ADMINISTRATOR FORE: When I was referring to the aid that's getting in, it's what we've been programming through our United Nations and nongovernmental partners, so it was not referring to that first flight. So it's not the commodities flight. It's our current assistance that is going through our nongovernmental partners as well as through the UN agencies. And that is moving. Our partners are reporting that it's moving. And you know our partners -- Save the Children and CARE and a wide -- American Red Cross and others.

QUESTION: I'm sorry -- are you saying that you don't have any evidence that the initial flight or that the seven that came after it, that that has -- that the material that was -- the supplies that were on those flights has actually gotten anywhere? You don't know that?

ADMINISTRATOR FORE: No, we've seen that the helicopters have gone out, so we have -- we know that. We have some reports on the ground that they have begun to see the supplies coming into the southern areas and to some of the villages and towns. But we don't have quantifiable numbers as yet as to how much has reached where from our NGO partners.

QUESTION: Someone at the UN yesterday, I think it was in Geneva, was suggesting that maybe there should be some forced operation to bring the aid inside the country, even by boat. Do you think it's something that you would consider?

ADMINISTRATOR FORE: This would be forced assistance that is brought in by boat without --

QUESTION: -- the consent of the --

ADMINISTRATOR FORE: -- the consent of the authorities in Burma. At the moment, we are not contemplating that.

QUESTION: But is it something that could be prepared or is it -- is the maritime -- is it something that would be possible to use the boats?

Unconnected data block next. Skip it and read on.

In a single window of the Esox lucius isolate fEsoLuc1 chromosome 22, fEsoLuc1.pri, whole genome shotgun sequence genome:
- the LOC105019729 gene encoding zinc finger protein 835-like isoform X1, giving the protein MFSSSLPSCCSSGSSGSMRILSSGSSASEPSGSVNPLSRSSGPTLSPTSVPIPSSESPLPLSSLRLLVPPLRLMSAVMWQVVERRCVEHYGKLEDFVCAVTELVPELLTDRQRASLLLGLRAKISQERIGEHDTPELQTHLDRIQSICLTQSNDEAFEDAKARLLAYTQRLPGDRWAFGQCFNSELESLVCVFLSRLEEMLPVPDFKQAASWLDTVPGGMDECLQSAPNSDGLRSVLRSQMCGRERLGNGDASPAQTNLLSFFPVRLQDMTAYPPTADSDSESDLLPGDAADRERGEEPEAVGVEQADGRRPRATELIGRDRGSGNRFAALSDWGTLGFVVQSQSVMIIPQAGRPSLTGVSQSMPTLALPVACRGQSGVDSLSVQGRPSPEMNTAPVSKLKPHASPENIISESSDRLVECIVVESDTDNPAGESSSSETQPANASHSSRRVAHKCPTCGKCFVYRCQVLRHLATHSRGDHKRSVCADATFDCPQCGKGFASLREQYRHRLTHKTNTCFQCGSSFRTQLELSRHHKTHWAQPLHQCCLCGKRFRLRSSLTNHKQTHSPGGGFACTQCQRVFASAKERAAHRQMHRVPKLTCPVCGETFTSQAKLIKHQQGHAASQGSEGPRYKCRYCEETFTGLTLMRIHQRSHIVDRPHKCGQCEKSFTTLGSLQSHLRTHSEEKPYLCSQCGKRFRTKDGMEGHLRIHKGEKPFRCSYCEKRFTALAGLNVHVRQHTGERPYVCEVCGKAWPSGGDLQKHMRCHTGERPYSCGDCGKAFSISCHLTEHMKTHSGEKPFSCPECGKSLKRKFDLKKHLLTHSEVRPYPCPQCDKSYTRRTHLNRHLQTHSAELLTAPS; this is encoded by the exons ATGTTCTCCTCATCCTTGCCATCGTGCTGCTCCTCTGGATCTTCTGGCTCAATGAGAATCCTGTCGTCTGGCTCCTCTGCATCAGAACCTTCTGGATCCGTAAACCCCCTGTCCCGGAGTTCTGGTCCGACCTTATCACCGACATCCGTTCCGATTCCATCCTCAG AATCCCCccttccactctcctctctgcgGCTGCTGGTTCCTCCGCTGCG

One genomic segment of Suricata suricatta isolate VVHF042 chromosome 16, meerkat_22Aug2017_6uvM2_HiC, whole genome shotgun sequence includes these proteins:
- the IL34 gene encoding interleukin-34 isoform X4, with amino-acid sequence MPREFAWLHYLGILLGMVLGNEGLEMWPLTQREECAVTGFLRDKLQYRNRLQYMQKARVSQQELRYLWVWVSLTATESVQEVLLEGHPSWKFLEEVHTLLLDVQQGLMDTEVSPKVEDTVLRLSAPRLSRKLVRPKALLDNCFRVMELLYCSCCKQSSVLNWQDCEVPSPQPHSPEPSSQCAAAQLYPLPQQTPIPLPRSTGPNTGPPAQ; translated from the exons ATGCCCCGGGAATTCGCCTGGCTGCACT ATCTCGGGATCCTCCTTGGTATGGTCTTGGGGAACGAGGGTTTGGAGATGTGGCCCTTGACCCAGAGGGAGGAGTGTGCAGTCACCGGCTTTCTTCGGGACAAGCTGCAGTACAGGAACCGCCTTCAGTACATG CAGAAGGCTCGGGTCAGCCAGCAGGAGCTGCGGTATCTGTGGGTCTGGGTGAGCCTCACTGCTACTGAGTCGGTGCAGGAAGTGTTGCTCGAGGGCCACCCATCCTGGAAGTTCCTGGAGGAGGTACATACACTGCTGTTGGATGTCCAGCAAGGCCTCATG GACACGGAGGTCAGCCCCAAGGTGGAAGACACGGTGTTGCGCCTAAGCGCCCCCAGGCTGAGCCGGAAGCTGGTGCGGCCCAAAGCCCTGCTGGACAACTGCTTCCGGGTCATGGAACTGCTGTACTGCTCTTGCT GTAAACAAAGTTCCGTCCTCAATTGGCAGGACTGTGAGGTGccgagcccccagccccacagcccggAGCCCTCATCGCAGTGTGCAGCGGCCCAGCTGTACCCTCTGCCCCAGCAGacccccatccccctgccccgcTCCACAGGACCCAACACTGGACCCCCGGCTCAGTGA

ADMINISTRATOR FORE: Well, I was with the Admiral of Pacific Command and we talked about how we might be able to address the most urgent needs, which appear to be water and food. And if this is the best way of getting food and water to the people in the southland, I think the Burmese authorities would be the ones who would request it, coming in by boat into those - into that delta area. It is very difficult to get into that delta area by any other method than by water, by boat. There are many roads that are submerged and there are many villages that are difficult to reach. So we do have many nongovernmental partners that are - that have small boats and that are using small boats. And I think it will be one of the many ways that food and assistance will be transported in the whole delta region.

QUESTION: What can you tell us about the outbreak of disease? There were some reports yesterday that cholera and malaria had been turning up. I mean, can you confirm that or what can you - can you give us an update on what you're finding?

ADMINISTRATOR FORE: Well, we're concerned about it, but we do not have verification of outbreaks -- unless there's something new this morning that you know about? No. So we do not have confirmation. We do know there's dysentery. We are very concerned about all of the water-borne diseases that will increase as the rains increase and we are unable to get to people. One of the reasons we've sent in the insecticide-treated bed nets is to try to help as much as possible in malaria, so that is one of the areas that we are most concerned about now.

QUESTION: Could you take us a little bit inside your visit into Myanmar on your - or to Burma, when you were meeting with the officials there? Who did you meet with? How did that meeting go? Since then, we've seen seven additional flights come in. Can we expect more? Have you received any assurances from them on that?

ADMINISTRATOR FORE: Let me begin with who we met with. We met with the commander-in-chief of the Burmese navy, the deputy foreign minister and the Burmese deputy minister of social welfare, as well as a number of other members of the authority. We spoke about the capacities that we had, both that the Admiral carries within Pacific Command that was at ready to be able to assist the Burmese people, and we also spoke about the DART team. Bill Berger spoke about what assets they can bring and what expertise they can bring to the situation. We were shown a map of the southern region of Burma, and the lay of the land and how difficult it is to be getting in, where they were most concerned, where they had visited, where they were moving relief supplies to at the present time, the areas they had concern, where they could use help.